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The Year of the Monkey; a collective transience


A book cover redesign a part of the ongoing Avid Reader’s Collection from A-Z, a series about reinterpreting my experience of reading the book. This one features the letter ‘D’ pulled from the talking sign ‘Dream Inn’ who follows Patti Smith around on her dream like adventure.


I just finished Patti Smith's Year of the Monkey. Actually I have 20 pages left. But already, with so many thoughts and feelings towards this book, I had to start writing. What a lyrical and emotional journey she found herself on in 2016 and found a way to bring us in.  At 69 year's old Patti Smith still embodied the underground, transient existence of the 80's downtown New York. The year was about a journey up and down the west coast, from coast to coast and far beyond the plains of reality. She grappled with loss and aging; she displayed it in a fringe moving picture that somehow uniquely embodied the rest of us. While reading, I found myself reflecting on my own journey in 2016 as well as where I am today. 


It was my senior year. My hair was a faded pink blonde, void of any real color. I soon dyed it, what would later become a permanent fixture in my identity, a true black. I remember wandering the halls of my highschool also void of any real color. I was lonely and depressed and angry at everyone, mostly myself. 


–– Do you think you could help me with this concept, I don’t get it, I said to my statistics teacher. 


–– Honestly, Kylie. If you can’t get this, how do you think you’re gonna do in life? she said back.


–– I don’t know I – trailed off, not knowing how to respond.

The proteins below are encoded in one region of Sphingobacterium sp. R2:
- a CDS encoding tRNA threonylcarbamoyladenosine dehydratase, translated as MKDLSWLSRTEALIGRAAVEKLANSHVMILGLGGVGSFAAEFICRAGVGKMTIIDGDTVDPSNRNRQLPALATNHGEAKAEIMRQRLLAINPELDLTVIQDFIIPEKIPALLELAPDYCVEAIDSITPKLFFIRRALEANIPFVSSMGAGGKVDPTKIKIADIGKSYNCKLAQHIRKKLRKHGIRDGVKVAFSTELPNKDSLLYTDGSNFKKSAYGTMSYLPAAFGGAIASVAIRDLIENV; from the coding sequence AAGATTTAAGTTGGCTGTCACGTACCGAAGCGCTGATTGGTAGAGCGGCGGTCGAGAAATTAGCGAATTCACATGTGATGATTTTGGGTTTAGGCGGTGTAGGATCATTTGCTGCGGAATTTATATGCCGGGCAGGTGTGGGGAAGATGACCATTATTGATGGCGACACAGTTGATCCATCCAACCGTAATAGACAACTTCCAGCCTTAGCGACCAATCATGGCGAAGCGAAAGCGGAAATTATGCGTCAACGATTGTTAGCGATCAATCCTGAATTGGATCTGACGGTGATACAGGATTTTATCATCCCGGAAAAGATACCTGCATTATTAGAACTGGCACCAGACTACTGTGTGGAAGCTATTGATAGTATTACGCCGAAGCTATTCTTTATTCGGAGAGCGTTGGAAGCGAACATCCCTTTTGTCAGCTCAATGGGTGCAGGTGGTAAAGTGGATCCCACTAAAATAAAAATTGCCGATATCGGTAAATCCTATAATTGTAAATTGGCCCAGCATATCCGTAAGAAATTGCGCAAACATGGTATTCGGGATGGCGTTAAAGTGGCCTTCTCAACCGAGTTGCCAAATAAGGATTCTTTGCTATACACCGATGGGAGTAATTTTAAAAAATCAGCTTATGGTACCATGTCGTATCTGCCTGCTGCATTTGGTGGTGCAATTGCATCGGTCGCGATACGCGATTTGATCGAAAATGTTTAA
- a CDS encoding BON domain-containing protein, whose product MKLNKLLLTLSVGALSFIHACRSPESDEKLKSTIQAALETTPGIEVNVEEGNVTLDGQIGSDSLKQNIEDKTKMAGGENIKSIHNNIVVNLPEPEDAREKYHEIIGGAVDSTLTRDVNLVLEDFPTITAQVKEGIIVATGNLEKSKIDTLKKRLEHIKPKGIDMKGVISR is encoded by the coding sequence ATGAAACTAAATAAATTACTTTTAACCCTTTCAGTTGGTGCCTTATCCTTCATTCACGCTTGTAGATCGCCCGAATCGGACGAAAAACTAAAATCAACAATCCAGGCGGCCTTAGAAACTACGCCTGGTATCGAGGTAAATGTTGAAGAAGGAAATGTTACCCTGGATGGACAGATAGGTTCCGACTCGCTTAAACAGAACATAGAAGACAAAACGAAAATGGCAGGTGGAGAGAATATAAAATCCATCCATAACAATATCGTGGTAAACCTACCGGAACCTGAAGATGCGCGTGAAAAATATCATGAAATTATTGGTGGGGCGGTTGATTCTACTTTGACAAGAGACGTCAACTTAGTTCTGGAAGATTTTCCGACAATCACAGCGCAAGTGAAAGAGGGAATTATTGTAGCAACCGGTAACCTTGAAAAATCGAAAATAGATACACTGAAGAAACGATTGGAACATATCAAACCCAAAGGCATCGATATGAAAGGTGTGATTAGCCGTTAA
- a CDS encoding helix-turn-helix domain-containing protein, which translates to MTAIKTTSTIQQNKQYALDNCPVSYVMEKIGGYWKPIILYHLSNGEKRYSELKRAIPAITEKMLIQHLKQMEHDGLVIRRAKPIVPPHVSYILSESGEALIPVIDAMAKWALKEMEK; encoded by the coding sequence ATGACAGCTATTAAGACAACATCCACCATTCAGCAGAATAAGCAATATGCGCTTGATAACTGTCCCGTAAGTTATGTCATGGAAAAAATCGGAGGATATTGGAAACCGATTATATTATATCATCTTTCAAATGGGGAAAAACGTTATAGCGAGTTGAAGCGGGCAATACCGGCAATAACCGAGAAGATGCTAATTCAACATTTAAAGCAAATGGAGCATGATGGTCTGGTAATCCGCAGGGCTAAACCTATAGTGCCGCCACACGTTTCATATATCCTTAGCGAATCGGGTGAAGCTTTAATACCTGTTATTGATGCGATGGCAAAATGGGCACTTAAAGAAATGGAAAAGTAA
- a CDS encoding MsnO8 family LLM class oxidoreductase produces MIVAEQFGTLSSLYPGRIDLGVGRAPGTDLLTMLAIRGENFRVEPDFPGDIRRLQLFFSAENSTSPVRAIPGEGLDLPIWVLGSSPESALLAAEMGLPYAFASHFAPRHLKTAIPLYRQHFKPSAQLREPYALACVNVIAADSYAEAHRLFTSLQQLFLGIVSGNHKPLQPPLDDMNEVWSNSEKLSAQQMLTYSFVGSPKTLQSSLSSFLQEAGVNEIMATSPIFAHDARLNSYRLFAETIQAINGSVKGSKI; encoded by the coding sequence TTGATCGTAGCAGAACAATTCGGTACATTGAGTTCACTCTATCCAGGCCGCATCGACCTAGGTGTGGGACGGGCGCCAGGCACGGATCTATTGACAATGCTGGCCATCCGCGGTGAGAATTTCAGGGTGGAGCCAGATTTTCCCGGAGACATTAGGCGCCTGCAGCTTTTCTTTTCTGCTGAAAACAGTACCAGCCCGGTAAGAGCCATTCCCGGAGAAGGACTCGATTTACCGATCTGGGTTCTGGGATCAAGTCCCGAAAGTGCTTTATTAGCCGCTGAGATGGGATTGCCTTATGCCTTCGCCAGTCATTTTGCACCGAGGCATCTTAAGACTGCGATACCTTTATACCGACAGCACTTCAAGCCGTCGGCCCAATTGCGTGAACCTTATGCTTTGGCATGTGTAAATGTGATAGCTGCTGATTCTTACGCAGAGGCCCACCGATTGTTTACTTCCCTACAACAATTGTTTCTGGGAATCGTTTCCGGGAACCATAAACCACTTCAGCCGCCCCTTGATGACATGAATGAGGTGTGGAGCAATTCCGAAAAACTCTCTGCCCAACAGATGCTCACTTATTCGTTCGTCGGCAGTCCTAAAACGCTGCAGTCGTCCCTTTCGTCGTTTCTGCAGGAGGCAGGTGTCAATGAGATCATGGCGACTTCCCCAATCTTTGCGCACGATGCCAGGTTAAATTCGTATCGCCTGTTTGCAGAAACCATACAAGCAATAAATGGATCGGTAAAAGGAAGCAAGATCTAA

–– I’m just trying to help you succeed.


Except she wasn’t. I went home that day hating myself. I didn’t know what I was going to do in college. I was stupid and I wasn’t worth any of it, I cursed at myself. I fell asleep sobbing on the tile floor of my bathroom. The coolness against my hot cheek sent me into a dreamlike state. It was the first time I thought of her. 


With turmoil like mine, many would turn to God. But my only connection to a higher power was a vision of a woman dressed in white. As I watched from a bird's eye view, she danced and twirled under the beating sun of the Australian desert. She moved in slow motion with long black hair cascading down her back. It was a stark contrast to the burnt red and white. I felt electricity from the desert brush though I watched from above. It brought a type of warmth that only my memories give. Back to my childhood where I once ran through the desert myself. Australia was my home. 


I woke up to my mother picking me off the floor and holding me in her arms. She pet my oily hair and smoothed it down to my head. It wasn’t the first time she’d found me like that, and wouldn’t be the last in the coming years.


The year was full of transient ideas; of me leaving for college; of my mom moving out of the place my dad left her; the worst president in history getting elected. These things sent me down a three year journey trying to understand my place in this world, tethered to an imaginary string of the world of Patti Smith. I didn’t know it then, but she would soon become an icon to me and my longing for adventure. To live as a nomad through my own mind and life, like she did hers. 


Now, it feels like we’ve entered another year of the monkey. It’s 2020. I’ve recently started taking medication for bipolar disorder; the whole world is in self isolation due to a pandemic; I lost a dream opportunity with Google; again I am feeling transient within myself. Like Patti Smith, I long for Ayers Rock. The symbol of the Australian desert permeates her psyche the way it does mine. A walkabout brings an inner peace only the strum of the electric desert can be. For Patti Smith in 2016 to long for a journey to this beautiful place the following year gives me a kind of hope where I too can make the trek next year. It will be my time to become the higher self of my dreams.



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